The owner of a double-digit-gigawatt portfolio of coal-fired power will press ahead with a shift to renewables even as it shuts down its non-essential business over the COVID-19 crisis.

Polska Grupa Energetyczna (PGE), the largest utility in its home country of Poland, said in recent days it will shutter projects “outside of its core business” in a bid to shore up its finances, at a time when pandemic-driven shutdowns are hitting power use worldwide.

PGE’s statement did not spell out the areas it would cull as part of its “rationalisation” drive. The state-run firm made clear, however, that it will continue to implement its decade-long wind and solar growth programmes, set in motion prior to the COVID-19 outbreak.

The firm wants to take its offshore wind fleet to an installed capacity of 2.5GW by 2030 – it is aiming to become a national leader on this front – and intends to amass an identically-sized 2.5GW solar PV portfolio by the same year. It will also refocus on district heating and waste-to-energy projects.

PGE did not specify the solar projects it will be working on most immediately. However, last September it emerged the solar push will include rolling out a 500MW pipeline for mining group KGHM Polska Miedź, who claims to be Poland’s second top energy user.

Reports coming through in the months since indicate that as of March 2020, the 500MW mine-side solar venture remains underway. Speaking to Polish media, KGHM said it will begin its investment in solar systems in 2020, with larger project acquisitions set to follow in 2021 and beyond.

Coal’s long shadow as Polish solar goes big

PGE’s decision to persist with its renewable plans despite the COVID-19 emergency does not mean its portfolio focus as Poland’s top utility – coal-fired power – is likely to change any time soon.

The firm’s records for 2019 show that its generation volumes of 58.32TWh continued to be dominated by lignite (32.2TWh) and hard coal (18.94TWh). Even as they saw 2018-to-2019 declines, both coal variants towered last year over natural gas (4.49TWh) and wind (1.27TWh).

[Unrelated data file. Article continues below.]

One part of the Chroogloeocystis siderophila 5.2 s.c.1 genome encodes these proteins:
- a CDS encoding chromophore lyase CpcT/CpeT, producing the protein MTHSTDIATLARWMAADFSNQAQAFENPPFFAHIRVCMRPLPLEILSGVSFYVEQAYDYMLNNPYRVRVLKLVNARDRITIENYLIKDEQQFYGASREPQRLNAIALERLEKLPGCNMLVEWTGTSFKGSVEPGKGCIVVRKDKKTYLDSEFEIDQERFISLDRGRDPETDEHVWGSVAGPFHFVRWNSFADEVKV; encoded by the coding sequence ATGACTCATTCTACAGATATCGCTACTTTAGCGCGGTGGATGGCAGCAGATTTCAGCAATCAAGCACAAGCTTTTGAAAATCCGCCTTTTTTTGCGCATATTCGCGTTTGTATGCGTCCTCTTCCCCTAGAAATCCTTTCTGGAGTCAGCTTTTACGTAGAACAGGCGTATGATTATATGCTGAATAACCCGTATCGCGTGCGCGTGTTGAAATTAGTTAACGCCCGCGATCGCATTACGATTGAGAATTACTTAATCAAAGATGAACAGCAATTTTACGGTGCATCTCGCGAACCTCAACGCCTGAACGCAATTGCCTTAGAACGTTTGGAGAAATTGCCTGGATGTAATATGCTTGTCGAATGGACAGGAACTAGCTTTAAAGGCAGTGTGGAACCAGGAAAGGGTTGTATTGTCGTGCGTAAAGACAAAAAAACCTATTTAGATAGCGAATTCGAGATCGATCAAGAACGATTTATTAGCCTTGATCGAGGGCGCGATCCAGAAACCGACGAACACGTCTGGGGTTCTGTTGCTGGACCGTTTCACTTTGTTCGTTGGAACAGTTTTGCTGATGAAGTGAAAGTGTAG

Conventional generation also remained PGE’s top money-maker by far in 2019, scoring a 41% share of group-wide EBITDA that overtook distribution’s (35%), district heating’s (14%), renewables’ (8%) and supply’s (3%).

The utility’s partnership with miner KGHM is one of the largest solar schemes Poland has seen to date. The country – thought by IRENA to have boosted installed PV from 560MW in 2018 to 1.3GW in 2019– has historically been known for the smaller PV schemes of ReneSola and others.

The announcement of the PGE-KGHM solar deal last September took place as another was signed for a separate 600MW PV project, a scheme by partners NeoInvestments, China Sinogy Electric Engineering and Strategic Swiss Partners.

Contacted by PV Tech at the time, a NeoInvestments spokesperson said the firm will own the project, while the Chinese and Swiss partners will source components and finance, respectively. The 600MW project will be split into instalments of 200MW, the spokesperson added.

This publication has set up a tracker to map out how the COVID-19 pandemic is disrupting solar supply chains worldwide. You can read the latest updates here.

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